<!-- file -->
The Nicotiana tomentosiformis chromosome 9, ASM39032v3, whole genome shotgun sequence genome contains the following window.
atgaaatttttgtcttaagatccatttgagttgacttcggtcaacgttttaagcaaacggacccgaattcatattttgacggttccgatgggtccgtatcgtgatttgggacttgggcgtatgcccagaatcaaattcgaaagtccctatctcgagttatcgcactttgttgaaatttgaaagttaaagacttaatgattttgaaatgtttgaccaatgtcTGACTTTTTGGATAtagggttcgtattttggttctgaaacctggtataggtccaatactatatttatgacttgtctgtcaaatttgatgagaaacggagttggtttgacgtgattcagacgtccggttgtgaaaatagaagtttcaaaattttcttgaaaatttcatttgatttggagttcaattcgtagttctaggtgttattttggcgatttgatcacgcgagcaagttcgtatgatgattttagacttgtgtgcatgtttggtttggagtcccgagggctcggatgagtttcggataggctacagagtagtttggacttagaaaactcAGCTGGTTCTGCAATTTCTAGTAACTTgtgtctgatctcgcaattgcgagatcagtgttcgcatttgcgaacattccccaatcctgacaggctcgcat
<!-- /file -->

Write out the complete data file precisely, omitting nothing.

The Nicotiana tomentosiformis chromosome 9, ASM39032v3, whole genome shotgun sequence genome contains the following window.
atgaaatttttgtcttaagatccatttgagttgacttcggtcaacgttttaagcaaacggacccgaattcatattttgacggttccgatgggtccgtatcgtgatttgggacttgggcgtatgcccagaatcaaattcgaaagtccctatctcgagttatcgcactttgttgaaatttgaaagttaaagacttaatgattttgaaatgtttgaccaatgtcTGACTTTTTGGATAtagggttcgtattttggttctgaaacctggtataggtccaatactatatttatgacttgtctgtcaaatttgatgagaaacggagttggtttgacgtgattcagacgtccggttgtgaaaatagaagtttcaaaattttcttgaaaatttcatttgatttggagttcaattcgtagttctaggtgttattttggcgatttgatcacgcgagcaagttcgtatgatgattttagacttgtgtgcatgtttggtttggagtcccgagggctcggatgagtttcggataggctacagagtagtttggacttagaaaactcAGCTGGTTCTGCAATTTCTAGTAACTTgtgtctgatctcgcaattgcgagatcagtgttcgcatttgcgaacattccccaatcctgacaggctcgcat